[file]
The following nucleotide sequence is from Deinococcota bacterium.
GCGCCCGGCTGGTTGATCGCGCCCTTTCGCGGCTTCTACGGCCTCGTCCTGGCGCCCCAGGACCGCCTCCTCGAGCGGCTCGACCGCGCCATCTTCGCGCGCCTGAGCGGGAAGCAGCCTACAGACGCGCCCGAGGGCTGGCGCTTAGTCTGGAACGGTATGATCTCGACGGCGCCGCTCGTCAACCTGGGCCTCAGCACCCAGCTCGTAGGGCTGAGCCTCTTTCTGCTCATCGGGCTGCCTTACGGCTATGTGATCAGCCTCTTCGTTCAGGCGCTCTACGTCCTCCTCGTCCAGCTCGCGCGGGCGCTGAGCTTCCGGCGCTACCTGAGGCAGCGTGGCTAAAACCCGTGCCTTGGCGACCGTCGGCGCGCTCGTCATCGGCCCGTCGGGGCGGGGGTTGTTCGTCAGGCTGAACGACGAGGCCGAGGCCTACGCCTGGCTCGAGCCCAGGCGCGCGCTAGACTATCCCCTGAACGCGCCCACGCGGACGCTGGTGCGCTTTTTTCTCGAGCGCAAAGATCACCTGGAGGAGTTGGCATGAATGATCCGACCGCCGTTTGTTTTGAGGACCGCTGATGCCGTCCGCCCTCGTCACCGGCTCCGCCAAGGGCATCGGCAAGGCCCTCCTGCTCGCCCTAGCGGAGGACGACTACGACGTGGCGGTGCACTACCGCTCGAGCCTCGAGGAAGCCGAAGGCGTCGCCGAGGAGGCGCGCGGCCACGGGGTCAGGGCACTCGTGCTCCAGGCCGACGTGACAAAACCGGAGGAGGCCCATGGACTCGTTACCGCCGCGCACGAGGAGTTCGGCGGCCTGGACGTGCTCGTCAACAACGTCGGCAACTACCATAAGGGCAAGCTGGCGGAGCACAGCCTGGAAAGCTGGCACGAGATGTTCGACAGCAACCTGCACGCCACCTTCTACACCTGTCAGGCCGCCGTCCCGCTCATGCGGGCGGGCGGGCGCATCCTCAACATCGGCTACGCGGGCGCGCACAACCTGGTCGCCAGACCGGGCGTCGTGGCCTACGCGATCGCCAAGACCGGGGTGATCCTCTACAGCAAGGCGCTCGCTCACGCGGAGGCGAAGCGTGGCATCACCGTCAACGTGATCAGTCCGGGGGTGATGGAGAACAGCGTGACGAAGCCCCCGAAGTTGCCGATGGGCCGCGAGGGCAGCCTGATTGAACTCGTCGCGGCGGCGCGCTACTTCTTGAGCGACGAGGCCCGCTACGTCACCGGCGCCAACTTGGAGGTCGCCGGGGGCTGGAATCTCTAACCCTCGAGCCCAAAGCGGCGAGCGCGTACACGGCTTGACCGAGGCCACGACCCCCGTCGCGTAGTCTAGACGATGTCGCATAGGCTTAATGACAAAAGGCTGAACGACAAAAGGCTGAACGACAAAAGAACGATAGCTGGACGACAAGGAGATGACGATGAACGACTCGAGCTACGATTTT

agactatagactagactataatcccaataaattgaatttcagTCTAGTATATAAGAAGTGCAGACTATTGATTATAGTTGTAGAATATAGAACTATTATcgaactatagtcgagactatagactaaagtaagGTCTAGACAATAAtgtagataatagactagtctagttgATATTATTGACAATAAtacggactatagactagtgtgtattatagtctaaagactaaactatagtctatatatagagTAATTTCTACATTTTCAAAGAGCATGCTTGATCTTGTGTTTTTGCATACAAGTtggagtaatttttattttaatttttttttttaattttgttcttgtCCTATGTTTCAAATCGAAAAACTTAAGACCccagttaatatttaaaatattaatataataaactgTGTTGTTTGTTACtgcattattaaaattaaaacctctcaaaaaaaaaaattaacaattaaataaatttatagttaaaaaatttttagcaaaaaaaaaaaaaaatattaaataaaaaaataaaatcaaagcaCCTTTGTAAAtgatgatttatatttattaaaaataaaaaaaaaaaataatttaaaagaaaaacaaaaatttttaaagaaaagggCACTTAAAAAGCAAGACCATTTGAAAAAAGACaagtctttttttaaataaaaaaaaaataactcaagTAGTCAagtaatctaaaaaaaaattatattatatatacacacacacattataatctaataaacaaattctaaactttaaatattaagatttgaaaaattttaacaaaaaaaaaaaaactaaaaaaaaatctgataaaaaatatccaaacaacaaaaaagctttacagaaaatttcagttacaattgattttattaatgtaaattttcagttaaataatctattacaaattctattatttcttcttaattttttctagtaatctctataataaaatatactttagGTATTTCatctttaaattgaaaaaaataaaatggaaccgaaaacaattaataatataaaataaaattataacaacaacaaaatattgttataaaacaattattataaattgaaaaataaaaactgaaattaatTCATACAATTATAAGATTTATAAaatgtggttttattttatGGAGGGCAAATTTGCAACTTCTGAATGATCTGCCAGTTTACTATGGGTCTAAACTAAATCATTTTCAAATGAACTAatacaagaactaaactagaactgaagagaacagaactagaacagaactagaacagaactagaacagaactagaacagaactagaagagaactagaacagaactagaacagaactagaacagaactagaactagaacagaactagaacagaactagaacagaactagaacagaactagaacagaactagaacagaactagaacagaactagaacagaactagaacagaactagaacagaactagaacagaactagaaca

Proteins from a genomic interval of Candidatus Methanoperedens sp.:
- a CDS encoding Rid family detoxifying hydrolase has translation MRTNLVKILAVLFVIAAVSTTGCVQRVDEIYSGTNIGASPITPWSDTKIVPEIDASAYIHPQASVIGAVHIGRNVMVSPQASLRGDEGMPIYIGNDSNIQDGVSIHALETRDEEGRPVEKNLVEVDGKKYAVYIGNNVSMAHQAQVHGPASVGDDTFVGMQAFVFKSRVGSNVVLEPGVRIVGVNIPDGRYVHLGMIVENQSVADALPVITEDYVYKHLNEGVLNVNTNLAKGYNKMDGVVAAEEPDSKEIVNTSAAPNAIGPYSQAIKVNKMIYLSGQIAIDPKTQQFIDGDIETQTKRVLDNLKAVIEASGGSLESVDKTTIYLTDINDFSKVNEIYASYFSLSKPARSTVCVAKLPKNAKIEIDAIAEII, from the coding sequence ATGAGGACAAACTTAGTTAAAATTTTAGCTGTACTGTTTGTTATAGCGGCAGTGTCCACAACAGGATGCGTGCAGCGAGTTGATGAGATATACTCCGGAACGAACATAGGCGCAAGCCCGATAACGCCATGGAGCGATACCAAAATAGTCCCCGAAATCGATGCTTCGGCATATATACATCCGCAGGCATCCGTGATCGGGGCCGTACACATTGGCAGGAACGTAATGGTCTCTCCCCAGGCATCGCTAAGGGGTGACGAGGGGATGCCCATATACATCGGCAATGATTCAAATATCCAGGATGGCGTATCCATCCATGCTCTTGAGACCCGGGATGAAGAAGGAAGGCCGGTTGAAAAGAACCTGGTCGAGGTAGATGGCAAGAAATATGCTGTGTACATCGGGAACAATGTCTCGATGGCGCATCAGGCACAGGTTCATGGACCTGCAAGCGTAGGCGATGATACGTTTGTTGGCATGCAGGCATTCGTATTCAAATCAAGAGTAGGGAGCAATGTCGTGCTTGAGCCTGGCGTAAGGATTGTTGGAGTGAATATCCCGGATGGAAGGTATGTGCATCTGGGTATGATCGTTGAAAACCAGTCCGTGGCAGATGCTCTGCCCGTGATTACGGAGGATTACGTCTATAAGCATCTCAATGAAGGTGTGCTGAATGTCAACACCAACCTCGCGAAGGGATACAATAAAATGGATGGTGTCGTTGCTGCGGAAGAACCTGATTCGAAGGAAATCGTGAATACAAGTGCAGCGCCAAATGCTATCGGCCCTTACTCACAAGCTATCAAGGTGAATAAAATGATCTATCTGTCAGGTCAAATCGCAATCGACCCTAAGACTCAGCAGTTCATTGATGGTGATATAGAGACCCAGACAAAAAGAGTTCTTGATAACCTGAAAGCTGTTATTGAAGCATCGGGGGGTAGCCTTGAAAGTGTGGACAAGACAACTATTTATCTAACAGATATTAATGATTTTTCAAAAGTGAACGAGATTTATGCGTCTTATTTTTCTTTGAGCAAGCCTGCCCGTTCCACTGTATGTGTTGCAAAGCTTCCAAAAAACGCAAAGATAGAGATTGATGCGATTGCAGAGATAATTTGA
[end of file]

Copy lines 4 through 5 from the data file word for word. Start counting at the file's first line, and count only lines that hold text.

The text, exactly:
Proteins from a genomic interval of Candidatus Methanoperedens sp.:
- a CDS encoding Rid family detoxifying hydrolase has translation MRTNLVKILAVLFVIAAVSTTGCVQRVDEIYSGTNIGASPITPWSDTKIVPEIDASAYIHPQASVIGAVHIGRNVMVSPQASLRGDEGMPIYIGNDSNIQDGVSIHALETRDEEGRPVEKNLVEVDGKKYAVYIGNNVSMAHQAQVHGPASVGDDTFVGMQAFVFKSRVGSNVVLEPGVRIVGVNIPDGRYVHLGMIVENQSVADALPVITEDYVYKHLNEGVLNVNTNLAKGYNKMDGVVAAEEPDSKEIVNTSAAPNAIGPYSQAIKVNKMIYLSGQIAIDPKTQQFIDGDIETQTKRVLDNLKAVIEASGGSLESVDKTTIYLTDINDFSKVNEIYASYFSLSKPARSTVCVAKLPKNAKIEIDAIAEII, from the coding sequence ATGAGGACAAACTTAGTTAAAATTTTAGCTGTACTGTTTGTTATAGCGGCAGTGTCCACAACAGGATGCGTGCAGCGAGTTGATGAGATATACTCCGGAACGAACATAGGCGCAAGCCCGATAACGCCATGGAGCGATACCAAAATAGTCCCCGAAATCGATGCTTCGGCATATATACATCCGCAGGCATCCGTGATCGGGGCCGTACACATTGGCAGGAACGTAATGGTCTCTCCCCAGGCATCGCTAAGGGGTGACGAGGGGATGCCCATATACATCGGCAATGATTCAAATATCCAGGATGGCGTATCCATCCATGCTCTTGAGACCCGGGATGAAGAAGGAAGGCCGGTTGAAAAGAACCTGGTCGAGGTAGATGGCAAGAAATATGCTGTGTACATCGGGAACAATGTCTCGATGGCGCATCAGGCACAGGTTCATGGACCTGCAAGCGTAGGCGATGATACGTTTGTTGGCATGCAGGCATTCGTATTCAAATCAAGAGTAGGGAGCAATGTCGTGCTTGAGCCTGGCGTAAGGATTGTTGGAGTGAATATCCCGGATGGAAGGTATGTGCATCTGGGTATGATCGTTGAAAACCAGTCCGTGGCAGATGCTCTGCCCGTGATTACGGAGGATTACGTCTATAAGCATCTCAATGAAGGTGTGCTGAATGTCAACACCAACCTCGCGAAGGGATACAATAAAATGGATGGTGTCGTTGCTGCGGAAGAACCTGATTCGAAGGAAATCGTGAATACAAGTGCAGCGCCAAATGCTATCGGCCCTTACTCACAAGCTATCAAGGTGAATAAAATGATCTATCTGTCAGGTCAAATCGCAATCGACCCTAAGACTCAGCAGTTCATTGATGGTGATATAGAGACCCAGACAAAAAGAGTTCTTGATAACCTGAAAGCTGTTATTGAAGCATCGGGGGGTAGCCTTGAAAGTGTGGACAAGACAACTATTTATCTAACAGATATTAATGATTTTTCAAAAGTGAACGAGATTTATGCGTCTTATTTTTCTTTGAGCAAGCCTGCCCGTTCCACTGTATGTGTTGCAAAGCTTCCAAAAAACGCAAAGATAGAGATTGATGCGATTGCAGAGATAATTTGA